The spread of the (COVID-19) coronavirus has pushed the pause button on one in every of the worldwide largest financial powerhouses. When the world was first hit with SARS virtually 20 years in the past. It caused a financial blip largely for China and its neighboring nations. But at the time China’s gross domestic product was only 4 % of the global total and now stands at 16 % making China the second-largest economy behind the USA. One main driver behind China’s economic rise was its huge community of factories, which churn out everything from t-shirts to mobile phones for consumers everywhere around the globe.
Today China makes up 1/3 of global manufacturing and is the world’s largest exporter. A long-time of globalization has created supply chains so deeply interconnected that when there are issues in China’s economic system it is felt throughout the world. In an effort to halt the spread of coronavirus Wuhan China the epicenter of the virus was sealed off, in China mandated factory shutdowns across most of its provinces.
High-end motors had to suspend production in South Korea in early February, after not receiving parts it usually gets from China. Apple felt the crunch as effectively whereas the company designs and sells the iPhone it does not manufacture its parts. It relies on a complex web of facilities throughout the globe to source its parts, with a heavy reliance on China due to the coronavirus impact. Apple has warned that sales are anticipated to fall short of targets and fewer iPhones will be available for sale in the market.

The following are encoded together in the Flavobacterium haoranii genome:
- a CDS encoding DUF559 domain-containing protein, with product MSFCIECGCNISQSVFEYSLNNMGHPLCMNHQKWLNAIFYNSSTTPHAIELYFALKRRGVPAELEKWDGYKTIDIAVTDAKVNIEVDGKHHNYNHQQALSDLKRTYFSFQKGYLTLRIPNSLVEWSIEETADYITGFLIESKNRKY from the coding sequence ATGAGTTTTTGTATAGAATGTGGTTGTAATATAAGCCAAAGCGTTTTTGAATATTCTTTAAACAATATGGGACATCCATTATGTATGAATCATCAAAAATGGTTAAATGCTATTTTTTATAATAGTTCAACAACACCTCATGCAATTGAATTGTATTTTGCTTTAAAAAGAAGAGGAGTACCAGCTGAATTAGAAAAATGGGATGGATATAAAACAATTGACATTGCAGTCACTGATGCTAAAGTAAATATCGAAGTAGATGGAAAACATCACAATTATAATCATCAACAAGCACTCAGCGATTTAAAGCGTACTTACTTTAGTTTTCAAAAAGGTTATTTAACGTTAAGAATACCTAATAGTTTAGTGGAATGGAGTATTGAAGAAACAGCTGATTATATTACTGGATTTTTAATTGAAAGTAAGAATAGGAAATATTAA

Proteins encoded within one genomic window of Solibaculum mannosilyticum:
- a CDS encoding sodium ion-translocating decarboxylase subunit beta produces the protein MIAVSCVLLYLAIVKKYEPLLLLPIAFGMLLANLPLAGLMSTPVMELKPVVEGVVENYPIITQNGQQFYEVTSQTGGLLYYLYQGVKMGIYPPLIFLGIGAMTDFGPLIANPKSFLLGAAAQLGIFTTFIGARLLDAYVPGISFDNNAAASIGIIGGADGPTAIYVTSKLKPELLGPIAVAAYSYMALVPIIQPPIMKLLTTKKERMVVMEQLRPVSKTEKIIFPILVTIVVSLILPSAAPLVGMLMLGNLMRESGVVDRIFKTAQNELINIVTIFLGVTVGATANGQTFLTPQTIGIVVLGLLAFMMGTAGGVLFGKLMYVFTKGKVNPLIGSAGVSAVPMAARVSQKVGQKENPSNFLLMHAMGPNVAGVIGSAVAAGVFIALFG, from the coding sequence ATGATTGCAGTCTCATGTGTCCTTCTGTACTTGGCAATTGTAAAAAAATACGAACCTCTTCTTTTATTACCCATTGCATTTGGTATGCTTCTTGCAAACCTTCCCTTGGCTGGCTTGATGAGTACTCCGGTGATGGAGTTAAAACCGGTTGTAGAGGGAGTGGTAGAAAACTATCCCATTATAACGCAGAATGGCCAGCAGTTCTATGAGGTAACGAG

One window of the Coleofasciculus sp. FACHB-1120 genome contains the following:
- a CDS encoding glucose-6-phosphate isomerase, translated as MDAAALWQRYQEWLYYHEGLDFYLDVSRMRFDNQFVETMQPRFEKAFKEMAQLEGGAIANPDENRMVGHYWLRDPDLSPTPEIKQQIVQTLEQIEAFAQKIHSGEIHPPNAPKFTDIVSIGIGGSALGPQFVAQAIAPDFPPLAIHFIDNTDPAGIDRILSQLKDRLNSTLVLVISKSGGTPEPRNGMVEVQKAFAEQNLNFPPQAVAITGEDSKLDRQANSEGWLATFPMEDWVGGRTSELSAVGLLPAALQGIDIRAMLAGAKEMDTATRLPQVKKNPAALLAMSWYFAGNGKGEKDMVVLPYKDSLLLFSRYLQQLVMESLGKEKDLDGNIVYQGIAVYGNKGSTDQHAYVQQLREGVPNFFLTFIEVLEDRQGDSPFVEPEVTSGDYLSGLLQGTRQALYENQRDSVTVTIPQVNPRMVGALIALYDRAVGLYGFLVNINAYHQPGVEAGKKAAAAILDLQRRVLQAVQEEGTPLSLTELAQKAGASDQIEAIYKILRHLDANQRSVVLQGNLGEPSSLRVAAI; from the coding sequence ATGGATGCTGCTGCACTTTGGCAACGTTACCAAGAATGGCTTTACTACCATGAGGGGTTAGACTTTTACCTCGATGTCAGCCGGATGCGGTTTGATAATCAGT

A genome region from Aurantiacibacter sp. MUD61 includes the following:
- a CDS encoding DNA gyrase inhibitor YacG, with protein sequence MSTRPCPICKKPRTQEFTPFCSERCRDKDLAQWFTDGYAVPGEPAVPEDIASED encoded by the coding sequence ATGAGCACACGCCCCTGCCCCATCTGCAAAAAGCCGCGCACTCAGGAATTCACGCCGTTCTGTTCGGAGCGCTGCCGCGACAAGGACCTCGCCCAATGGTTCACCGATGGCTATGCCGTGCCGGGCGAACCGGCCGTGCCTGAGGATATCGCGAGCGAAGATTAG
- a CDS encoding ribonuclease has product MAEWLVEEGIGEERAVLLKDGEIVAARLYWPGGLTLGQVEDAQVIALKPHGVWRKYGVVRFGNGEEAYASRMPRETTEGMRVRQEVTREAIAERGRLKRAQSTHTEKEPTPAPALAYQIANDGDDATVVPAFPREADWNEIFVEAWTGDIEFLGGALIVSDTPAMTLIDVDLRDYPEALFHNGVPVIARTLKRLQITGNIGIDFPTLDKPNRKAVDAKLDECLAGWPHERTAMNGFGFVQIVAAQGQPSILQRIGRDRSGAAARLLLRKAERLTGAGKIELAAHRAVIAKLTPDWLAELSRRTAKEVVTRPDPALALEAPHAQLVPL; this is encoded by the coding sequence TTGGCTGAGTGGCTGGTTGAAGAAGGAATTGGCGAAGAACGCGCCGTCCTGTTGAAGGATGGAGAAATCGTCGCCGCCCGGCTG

While these are some high-profile cases the hysteria around coronavirus has made traders nervous. The last week of February saw the US stock market suffer its worst week since the world financial crisis of 2008. The US and the Canadian central banks have slashed interest rates by half a percentage points.
In response to mounting economic concerns and the Organisation for Economic Cooperation and Development said global growth could be cut in half to 1.5 % in 2020. If the coronavirus continues to spread, but as of now the spread of the coronavirus is too unpredictable. Economist’s experts say for a recession to occur the coronavirus (COVID-19) would have to reach pandemic levels whether or not that occurs is still unknown.
So how the coronavirus will truly impact the global economy will heavily depend not only on its severity or duration but also on whether consumers start to change their spending behaviors based on that fear.